After that little tantrum, he’d been a bit surprised that the man had sent him a probation-prisoner-slave after all. He supposed they needed the good PR of the Boy Who Lived buying in to their gross program.
And he — well. We can’t trust his life with many other people.
He’d already seen Pansy Parkinson at the Burrow. He’d seen Theodore Nott placed with the remainders of the Diggory family. He wasn’t going to say no, not when the Department of Reconstruction had been known to turn on even its golden children.
We need them. Hermione kept trying to hammer the message home. And we know what happens when we get on the wrong side of the Ministry.
So he’d stopped yelling. He’d lent his name and his face to the Reconstruction efforts. He’d added as much input to the projects as they would allow him, and when Ron could be convinced, he seeded the input through his friend instead.
Meanwhile, they’d plotted Ron’s and Neville’s Ministry careers - and Percy’s, now - aimed Hermione’s further education, and planned out Harry and Ginny’s social engagements like they were strategizing for another war. They even did their best to plot Luna’s trips, although that was like herding cats on a good day and like catching fog in a net on a bad. They’d all continued to work with the Department of Reconstruction as much as they could stand, as that Department doled out those who’d found themselves on the wrong side of the war who were deemed too guilty for fines or house arrest and yet too innocent for Azkaban.
They were braced for anything. Somehow, that still didn’t make this any easier.
“It doesn’t actually make them do exactly what you say, nothing like that,” the shorter Auror continued.
“I know.” Harry gestured them past the entryway. “It binds their magic and their - his location to me. I helped design them,” he added. His mouth tasted like ashes. “Here, sit him down here.” He gestured into the sitting room, to a chair that, despite Molly Weasley’s best efforts, probably would not look dirtier for the filthiness of the prisoner’s uniform. “You don’t have to hold him like that. I don’t think he’s going to make a run for it.”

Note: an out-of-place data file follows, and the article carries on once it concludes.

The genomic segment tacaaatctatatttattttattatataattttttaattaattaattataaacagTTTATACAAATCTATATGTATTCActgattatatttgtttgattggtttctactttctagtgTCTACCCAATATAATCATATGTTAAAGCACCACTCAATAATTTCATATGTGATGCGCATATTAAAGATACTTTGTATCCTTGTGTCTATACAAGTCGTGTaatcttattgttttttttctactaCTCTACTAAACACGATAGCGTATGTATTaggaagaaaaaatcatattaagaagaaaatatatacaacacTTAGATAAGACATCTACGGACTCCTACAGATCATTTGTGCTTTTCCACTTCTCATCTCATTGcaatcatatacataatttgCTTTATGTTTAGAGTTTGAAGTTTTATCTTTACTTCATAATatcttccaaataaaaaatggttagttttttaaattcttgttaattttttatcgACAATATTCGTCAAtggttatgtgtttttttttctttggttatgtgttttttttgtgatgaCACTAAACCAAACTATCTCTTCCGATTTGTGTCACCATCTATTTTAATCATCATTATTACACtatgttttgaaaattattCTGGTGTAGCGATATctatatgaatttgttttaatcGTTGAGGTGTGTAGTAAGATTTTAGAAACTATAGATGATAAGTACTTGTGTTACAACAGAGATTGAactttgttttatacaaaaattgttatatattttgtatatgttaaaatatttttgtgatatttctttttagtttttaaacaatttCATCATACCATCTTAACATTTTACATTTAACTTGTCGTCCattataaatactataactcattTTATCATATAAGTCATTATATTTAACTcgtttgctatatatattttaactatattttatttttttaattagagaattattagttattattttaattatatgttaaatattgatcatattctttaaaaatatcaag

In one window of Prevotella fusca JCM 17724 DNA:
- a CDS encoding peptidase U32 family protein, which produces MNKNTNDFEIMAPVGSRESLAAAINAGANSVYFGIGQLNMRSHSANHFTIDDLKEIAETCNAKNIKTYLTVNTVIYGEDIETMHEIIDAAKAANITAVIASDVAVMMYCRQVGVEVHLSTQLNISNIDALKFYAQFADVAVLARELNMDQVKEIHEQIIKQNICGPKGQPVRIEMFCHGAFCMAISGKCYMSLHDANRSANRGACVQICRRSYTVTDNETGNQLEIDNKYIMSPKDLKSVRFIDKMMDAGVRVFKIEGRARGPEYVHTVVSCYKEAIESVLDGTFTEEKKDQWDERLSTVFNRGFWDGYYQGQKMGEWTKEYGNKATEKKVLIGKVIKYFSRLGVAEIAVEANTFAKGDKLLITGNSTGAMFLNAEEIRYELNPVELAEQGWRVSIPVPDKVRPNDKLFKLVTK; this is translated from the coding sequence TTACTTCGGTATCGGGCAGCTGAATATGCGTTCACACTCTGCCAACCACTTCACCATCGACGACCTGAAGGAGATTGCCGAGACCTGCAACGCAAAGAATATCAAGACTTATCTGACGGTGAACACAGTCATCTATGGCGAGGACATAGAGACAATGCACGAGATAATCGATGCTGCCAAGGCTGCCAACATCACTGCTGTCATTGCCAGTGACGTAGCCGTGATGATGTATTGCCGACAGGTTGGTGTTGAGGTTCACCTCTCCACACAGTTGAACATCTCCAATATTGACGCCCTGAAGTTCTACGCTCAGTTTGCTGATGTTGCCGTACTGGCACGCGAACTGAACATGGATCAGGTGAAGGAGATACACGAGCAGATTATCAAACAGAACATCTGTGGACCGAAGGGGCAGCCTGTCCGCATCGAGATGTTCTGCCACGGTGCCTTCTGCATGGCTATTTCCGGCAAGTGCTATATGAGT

“Others have tried.” The taller Auror’s tone was meant, Harry thought, to sound ominous. Instead, it merely sounded pompous.
“You don’t have to hold him, still,” Harry repeated. “I don’t think he can walk without help right now.”
Indeed, the prisoner was limp in the chair. With clear reluctance, both Aurors took a step backwards, leaving Harry to the pieces of adornment, such as they were, in his hands.
“Malfoy.” He cleared his throat. “Are you-”
“Don’t call me that.” The man’s voice was rough, as if he hadn’t used it in quite some time. “That’s not my name anymore.”
What had they done to him? “Dra-”
“Anything but that.” He sounded terrified.
“All right. Hold out your arms, then.” He was going to have to figure out what to call the man eventually. He didn’t think he’d appreciate ferret.
As if what his prisoner-slave appreciated was the important thing.
The man held out his arms, the heavy chains jangling.
“Those don’t come off until the other ones come on,” the ginger Auror explained. Harry huffed and pushed the shackles closer to the man’s hands, giving him a clear view of chafed, abraded, bloody wrists.
He winced as he locked the golden cuffs on. They were lightweight, thin, decorative-looking. They were meant, or so he’d been told, to be a less cruel sort of thing. But they still bound his prisoner’s will and magic to his own.
And then, moving aside limp hair that had grown past the man’s neck, the collar, a match to the cuffs and layered in runes, glowing with magic as Harry locked it closed.
With a noise like approval, the shorter Auror took off the heavy iron chains. “You be sure to get back your own on this one,” she told Harry. “I lost a sister at the Battle of Hogwarts, you know.”
“I’m sorry for your loss.” He was getting really good at saying that without it sounding hollow. “Thank you for your service, and thank you for bringing him to me. I’ll walk you out-”
“No need.” The ginger Auror didn’t seem to like him. “We’ll see ourselves out. You get started on this one. We won’t be here to see it.”
“Thank you,” Harry repeated. He walked them halfway anyway, not liking people stomping around his house, even if barely was his house. “Thanks for bringing him to me.”